The Federal Aviation Administration regulates two industries: aviation and space transportation. Congress has directed the agencies to regulate these industries under two different laws, which means that the FAA has two separate sets of regulations for air and space transportation. The FAA does not necessarily view the one as precedent for the other. Nonetheless, they are awfully interesting. For example, both the air and space regulations address overflight of populated areas. They use different terminology, but they circle around the same principles.
The rules for experimental suborbital rockets contain a number of safety requirements, including the requirement that the vehicle operator contain its reusable suborbital rocket’s instantaneous impact point within an operating area, a three-dimensional region where permitted flights may take place, and outside any exclusion area.
How does the operator figure out what an operating area is? 14 C.F.R. § 437.57(b)(2) states that an operating area must contain enough unpopulated or sparsely populated area to perform key flight-safety events. A key flight-safety event means a permitted flight activity that has an increased likelihood of causing a launch accident compared with other portions of flight. Additionally, an operating area may not contain or be adjacent to a densely populated area or large concentrations of members of the public. If there are too many people within an operating area, the operator may establish an exclusion area, which is an area, within an operating area, that a reusable suborbital rocket’s instantaneous impact point may not traverse.
Although the FAA acknowledged that it had considered defining “unpopulated” and “densely” and “sparsely” populated the FAA’s space office deliberately avoided defining them until it gained experience with their application. The notice where the FAA proposed its requirements provides considerations and guidance for an operator trying to figure out whether its operating area would be acceptable.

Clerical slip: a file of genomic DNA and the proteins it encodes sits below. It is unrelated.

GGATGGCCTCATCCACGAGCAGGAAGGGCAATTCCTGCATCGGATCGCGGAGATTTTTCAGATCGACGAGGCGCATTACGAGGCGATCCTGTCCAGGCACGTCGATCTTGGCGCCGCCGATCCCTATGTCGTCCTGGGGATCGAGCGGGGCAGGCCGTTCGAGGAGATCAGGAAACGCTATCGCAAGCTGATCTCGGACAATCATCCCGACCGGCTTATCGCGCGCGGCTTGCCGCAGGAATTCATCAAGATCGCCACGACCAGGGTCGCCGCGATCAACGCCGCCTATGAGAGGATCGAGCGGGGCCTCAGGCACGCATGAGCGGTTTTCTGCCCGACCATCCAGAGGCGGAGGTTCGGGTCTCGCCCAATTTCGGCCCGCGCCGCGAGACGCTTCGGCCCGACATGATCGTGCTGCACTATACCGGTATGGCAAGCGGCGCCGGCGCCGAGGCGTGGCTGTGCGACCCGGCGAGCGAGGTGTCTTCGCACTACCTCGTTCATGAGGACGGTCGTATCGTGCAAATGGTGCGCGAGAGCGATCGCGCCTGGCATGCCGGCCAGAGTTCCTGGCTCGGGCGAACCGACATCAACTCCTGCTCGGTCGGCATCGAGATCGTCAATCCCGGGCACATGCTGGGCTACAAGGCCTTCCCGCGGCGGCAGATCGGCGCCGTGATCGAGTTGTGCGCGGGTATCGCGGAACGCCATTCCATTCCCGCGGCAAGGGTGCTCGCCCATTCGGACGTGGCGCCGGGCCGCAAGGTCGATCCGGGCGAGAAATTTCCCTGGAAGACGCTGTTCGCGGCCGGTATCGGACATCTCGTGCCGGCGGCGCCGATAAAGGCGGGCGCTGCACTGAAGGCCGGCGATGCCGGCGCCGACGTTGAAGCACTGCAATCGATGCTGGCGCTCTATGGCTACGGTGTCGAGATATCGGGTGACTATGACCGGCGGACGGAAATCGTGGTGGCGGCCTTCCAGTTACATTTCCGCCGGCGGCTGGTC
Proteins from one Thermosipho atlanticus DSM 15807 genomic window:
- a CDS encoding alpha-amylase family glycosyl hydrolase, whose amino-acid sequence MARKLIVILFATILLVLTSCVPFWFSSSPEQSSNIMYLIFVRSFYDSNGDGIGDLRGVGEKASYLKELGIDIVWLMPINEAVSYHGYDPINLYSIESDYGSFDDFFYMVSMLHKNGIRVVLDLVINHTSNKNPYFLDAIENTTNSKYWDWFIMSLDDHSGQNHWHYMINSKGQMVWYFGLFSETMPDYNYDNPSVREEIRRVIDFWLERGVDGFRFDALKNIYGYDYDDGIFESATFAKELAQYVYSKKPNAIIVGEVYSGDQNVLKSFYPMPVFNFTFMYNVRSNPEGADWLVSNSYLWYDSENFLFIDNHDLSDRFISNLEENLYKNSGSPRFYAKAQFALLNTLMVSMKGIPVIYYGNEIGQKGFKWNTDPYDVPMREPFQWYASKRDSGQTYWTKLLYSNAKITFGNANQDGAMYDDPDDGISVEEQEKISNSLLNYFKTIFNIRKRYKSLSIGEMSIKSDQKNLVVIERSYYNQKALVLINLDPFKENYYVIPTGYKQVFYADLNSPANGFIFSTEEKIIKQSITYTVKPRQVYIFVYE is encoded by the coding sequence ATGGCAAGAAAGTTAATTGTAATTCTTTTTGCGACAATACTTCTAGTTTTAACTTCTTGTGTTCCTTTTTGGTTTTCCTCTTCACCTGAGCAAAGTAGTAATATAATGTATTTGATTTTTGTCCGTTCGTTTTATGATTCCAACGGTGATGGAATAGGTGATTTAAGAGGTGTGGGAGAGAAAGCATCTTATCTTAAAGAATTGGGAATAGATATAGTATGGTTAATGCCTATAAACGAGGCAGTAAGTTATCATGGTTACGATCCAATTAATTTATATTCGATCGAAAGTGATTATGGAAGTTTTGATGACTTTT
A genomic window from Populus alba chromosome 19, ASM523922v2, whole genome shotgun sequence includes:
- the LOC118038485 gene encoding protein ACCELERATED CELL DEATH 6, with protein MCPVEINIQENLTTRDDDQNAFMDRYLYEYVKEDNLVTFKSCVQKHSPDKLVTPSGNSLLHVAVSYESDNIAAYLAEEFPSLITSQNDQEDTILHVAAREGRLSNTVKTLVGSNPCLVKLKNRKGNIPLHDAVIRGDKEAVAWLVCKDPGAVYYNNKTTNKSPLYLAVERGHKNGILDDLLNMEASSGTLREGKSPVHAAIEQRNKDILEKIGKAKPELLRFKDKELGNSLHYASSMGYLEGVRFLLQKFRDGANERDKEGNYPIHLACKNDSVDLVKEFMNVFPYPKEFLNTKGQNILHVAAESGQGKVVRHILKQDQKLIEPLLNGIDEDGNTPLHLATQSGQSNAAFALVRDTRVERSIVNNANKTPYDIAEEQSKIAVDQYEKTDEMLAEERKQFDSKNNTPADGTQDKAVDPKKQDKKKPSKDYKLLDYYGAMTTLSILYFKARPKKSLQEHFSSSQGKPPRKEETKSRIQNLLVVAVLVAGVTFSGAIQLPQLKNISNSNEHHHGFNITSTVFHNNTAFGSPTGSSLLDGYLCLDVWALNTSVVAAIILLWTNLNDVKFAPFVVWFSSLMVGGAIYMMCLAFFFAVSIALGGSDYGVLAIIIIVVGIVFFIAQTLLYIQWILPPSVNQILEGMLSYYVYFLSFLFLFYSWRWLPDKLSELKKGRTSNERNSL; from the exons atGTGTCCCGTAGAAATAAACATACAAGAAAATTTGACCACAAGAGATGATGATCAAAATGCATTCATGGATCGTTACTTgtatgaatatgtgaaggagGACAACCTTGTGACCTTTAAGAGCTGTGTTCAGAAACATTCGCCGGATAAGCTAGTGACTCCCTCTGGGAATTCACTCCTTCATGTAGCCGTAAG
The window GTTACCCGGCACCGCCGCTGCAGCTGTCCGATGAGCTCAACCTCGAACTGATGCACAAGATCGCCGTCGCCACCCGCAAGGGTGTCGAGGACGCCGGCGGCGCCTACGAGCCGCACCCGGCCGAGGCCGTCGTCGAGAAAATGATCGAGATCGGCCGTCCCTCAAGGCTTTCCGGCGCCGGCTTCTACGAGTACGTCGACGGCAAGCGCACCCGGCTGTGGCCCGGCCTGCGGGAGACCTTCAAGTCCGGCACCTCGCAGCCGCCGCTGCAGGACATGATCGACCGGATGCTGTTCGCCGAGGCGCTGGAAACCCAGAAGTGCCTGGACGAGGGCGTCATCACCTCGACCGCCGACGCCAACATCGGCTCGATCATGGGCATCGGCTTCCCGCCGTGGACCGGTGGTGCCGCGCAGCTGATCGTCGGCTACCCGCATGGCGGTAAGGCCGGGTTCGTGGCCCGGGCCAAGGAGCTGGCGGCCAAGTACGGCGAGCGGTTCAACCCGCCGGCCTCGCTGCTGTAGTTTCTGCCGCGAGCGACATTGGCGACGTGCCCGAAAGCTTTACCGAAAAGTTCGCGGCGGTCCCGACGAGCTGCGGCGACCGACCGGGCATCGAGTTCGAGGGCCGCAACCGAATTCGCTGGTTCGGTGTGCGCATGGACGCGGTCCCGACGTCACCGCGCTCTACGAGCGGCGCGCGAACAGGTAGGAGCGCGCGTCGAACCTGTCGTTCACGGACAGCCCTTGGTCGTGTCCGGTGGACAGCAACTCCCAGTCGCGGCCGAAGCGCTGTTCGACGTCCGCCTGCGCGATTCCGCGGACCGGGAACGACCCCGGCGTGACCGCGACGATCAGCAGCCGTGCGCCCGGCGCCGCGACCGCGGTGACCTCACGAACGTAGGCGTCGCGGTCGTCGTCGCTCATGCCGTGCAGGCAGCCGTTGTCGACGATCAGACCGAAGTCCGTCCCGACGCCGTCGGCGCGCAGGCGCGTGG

The FAA did consider, but does not propose to adopt, the following definitions: Unpopulated means devoid of people. Sparsely populated means a population density of less than 10 people per square statute mile in an area of at least one square statute mile. Densely populated areameans a census designated place, as defined by the United States Census Bureau, with a population in excess of 100,000 people, or any area with a population density in excess of 1,000 people per square statute mile and an area of at least one square statute mile. Although proposing precise definitions may be premature, the FAA offers the following observations as preliminary guidance. The term ‘‘unpopulated’’ would mean no people, period. The term ‘‘sparsely populated’’ suggests an area with a few scattered people where the risk to those few persons from the overflight of a suborbital rocket, even one being tested, would likely be negligible. The term ‘‘densely populated area’’ would have two characteristics. One would be strictly related to numbers of people, without regard to population density. Any area with 100,000 people is not a good area to test rockets. The second characteristic would be density—an area would have to be large enough to allow an applicant to find a workable operating area in certain parts of the country, but small enough to keep the risk to the people within the area negligible, given the flight constraints discussed below.